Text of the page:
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Improving the Image of Maintenance




It’s been a bad summer for maintenance, especially in New York. Recently, Gov. Andrew Cuomo declared a state of emergency for the Metropolitan Transportation Authority, underscoring a problem that New York subway riders understand all too well: The M.T.A. relies heavily on emergency repairs because it does not conduct sufficient preventive upkeep, according to an article in The New York Times.

Likewise, in the wake of two recent derailments that caused major disruptions, Pennsylvania Station this month closed aging tracks for repairs and reduced the number of trains serving the station — another example of the costs of neglecting maintenance. Sadly, the neglect of maintenance is not limited to New York, public transit or this summer. All varieties of American infrastructure — buildings, roads, bridges, airports, sewers — are in decrepit condition.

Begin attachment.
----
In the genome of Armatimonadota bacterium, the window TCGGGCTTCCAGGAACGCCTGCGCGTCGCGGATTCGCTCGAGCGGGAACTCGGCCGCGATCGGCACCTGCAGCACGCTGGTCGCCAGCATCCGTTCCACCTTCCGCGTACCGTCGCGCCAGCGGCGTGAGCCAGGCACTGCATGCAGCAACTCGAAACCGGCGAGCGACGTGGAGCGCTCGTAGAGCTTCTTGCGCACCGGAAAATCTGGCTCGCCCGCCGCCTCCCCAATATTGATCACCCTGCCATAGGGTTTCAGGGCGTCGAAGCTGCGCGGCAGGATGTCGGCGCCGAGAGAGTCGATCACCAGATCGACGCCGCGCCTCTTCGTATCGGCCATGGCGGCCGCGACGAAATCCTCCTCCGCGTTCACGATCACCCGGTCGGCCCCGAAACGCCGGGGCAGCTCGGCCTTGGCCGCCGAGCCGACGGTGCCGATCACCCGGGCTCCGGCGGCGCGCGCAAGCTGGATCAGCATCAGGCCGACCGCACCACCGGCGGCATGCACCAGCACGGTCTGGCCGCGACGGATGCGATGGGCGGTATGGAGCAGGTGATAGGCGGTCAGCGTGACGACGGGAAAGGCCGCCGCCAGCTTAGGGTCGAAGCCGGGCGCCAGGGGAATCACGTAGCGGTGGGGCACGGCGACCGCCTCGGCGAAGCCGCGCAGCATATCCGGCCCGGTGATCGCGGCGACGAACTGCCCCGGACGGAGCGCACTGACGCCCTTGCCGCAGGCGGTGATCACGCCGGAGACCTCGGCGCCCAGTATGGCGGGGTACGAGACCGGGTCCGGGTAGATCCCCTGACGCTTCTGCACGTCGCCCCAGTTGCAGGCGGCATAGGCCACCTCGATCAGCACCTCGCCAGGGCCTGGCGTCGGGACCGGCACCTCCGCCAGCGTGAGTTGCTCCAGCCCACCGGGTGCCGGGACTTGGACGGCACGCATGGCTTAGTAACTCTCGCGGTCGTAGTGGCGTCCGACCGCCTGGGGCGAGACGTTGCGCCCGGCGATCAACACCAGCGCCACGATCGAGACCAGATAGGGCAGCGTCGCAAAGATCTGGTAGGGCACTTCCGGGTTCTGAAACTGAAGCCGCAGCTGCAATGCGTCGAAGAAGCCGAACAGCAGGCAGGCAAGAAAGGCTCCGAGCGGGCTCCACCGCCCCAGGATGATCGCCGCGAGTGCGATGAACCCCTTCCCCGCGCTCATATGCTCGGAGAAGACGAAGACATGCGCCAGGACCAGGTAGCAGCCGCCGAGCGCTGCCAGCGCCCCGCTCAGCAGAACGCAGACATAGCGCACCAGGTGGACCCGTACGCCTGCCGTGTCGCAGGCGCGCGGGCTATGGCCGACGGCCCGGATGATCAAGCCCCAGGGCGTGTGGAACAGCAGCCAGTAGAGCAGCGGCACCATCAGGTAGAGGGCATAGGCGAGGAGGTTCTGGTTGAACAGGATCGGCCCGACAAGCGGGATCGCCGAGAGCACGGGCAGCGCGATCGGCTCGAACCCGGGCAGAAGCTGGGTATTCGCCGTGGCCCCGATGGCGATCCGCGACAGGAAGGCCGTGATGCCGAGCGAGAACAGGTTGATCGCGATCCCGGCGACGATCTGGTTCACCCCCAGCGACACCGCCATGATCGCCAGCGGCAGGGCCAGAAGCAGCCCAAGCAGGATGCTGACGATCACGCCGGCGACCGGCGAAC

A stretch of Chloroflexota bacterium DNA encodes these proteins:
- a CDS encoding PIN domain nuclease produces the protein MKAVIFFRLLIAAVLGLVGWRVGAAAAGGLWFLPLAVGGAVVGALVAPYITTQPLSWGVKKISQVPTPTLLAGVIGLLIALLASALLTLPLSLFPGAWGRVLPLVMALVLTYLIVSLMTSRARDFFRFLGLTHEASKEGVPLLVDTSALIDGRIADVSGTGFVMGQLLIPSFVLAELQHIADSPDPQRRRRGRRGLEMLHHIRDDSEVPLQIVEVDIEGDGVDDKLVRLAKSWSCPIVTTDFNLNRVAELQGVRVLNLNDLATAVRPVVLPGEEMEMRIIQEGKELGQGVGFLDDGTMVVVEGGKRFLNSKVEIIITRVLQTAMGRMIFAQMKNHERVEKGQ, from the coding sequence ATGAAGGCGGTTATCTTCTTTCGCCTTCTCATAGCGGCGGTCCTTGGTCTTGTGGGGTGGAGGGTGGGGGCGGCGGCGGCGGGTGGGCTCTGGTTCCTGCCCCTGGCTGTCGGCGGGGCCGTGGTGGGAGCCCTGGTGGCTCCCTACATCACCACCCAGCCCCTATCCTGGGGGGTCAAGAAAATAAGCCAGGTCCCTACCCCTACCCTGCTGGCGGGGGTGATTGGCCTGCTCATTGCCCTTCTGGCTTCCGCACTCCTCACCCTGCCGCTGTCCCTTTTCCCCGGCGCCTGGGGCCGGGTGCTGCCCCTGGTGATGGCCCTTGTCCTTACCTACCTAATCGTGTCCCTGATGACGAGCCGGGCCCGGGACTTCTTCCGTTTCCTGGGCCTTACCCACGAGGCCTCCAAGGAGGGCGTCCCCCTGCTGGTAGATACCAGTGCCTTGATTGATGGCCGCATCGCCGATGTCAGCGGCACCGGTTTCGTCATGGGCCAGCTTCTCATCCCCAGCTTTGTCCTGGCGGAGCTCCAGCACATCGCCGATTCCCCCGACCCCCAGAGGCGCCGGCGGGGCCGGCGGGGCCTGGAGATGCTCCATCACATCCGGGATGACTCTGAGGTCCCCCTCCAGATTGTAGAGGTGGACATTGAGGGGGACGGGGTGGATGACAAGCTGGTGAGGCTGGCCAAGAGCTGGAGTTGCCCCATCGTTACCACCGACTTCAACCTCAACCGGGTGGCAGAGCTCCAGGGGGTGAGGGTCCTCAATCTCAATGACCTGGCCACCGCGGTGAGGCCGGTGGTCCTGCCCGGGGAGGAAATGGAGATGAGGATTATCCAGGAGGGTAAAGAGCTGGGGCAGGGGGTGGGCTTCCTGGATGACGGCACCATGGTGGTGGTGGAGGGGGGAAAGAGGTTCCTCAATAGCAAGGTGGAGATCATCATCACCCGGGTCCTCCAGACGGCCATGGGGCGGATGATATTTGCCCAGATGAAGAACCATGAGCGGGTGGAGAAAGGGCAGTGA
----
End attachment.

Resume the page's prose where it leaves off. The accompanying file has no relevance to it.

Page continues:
Why are we in this predicament? One obvious answer is that officials in federal, state and local government do not allocate the resources necessary for preventive maintenance. But their inaction is a symptom of a deeper problem, one that is too seldom discussed: Americans have an impoverished and immature conception of technology, one that fetishizes innovation as a kind of art and demeans upkeep as mere drudgery.

Read more at: https://www.nytimes.com/2017/07/22/opinion/sunday/lets-get-excited-about-maintenance.html

This Quick Read was submitted by Dan Hounsell, editor-in-chief of Facility Maintenance Decisions, dan.hounsell@tradepressmedia.com. For insights on determining the most effective maintenance strategies, visit http://www.facilitiesnet.com/17005FMD. For guidance on effectively motivating maintenance departments, visit http://www.facilitiesnet.com/16992FMD.

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